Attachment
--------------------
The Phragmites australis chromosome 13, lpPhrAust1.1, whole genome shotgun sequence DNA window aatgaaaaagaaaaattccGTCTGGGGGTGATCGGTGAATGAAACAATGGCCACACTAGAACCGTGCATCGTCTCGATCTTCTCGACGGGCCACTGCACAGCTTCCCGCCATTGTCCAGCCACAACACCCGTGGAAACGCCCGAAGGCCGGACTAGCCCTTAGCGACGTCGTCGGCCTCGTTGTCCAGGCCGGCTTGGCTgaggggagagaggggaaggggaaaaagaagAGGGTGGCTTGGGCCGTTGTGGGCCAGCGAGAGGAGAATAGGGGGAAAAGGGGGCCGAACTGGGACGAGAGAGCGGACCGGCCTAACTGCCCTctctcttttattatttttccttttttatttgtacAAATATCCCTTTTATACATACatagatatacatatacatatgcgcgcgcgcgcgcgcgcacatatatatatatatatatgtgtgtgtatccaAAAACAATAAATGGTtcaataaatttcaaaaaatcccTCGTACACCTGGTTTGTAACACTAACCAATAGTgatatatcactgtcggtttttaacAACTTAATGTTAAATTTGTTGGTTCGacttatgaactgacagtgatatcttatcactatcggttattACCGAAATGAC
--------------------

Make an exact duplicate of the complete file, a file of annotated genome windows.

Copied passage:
The Phragmites australis chromosome 13, lpPhrAust1.1, whole genome shotgun sequence DNA window aatgaaaaagaaaaattccGTCTGGGGGTGATCGGTGAATGAAACAATGGCCACACTAGAACCGTGCATCGTCTCGATCTTCTCGACGGGCCACTGCACAGCTTCCCGCCATTGTCCAGCCACAACACCCGTGGAAACGCCCGAAGGCCGGACTAGCCCTTAGCGACGTCGTCGGCCTCGTTGTCCAGGCCGGCTTGGCTgaggggagagaggggaaggggaaaaagaagAGGGTGGCTTGGGCCGTTGTGGGCCAGCGAGAGGAGAATAGGGGGAAAAGGGGGCCGAACTGGGACGAGAGAGCGGACCGGCCTAACTGCCCTctctcttttattatttttccttttttatttgtacAAATATCCCTTTTATACATACatagatatacatatacatatgcgcgcgcgcgcgcgcgcacatatatatatatatatatgtgtgtgtatccaAAAACAATAAATGGTtcaataaatttcaaaaaatcccTCGTACACCTGGTTTGTAACACTAACCAATAGTgatatatcactgtcggtttttaacAACTTAATGTTAAATTTGTTGGTTCGacttatgaactgacagtgatatcttatcactatcggttattACCGAAATGAC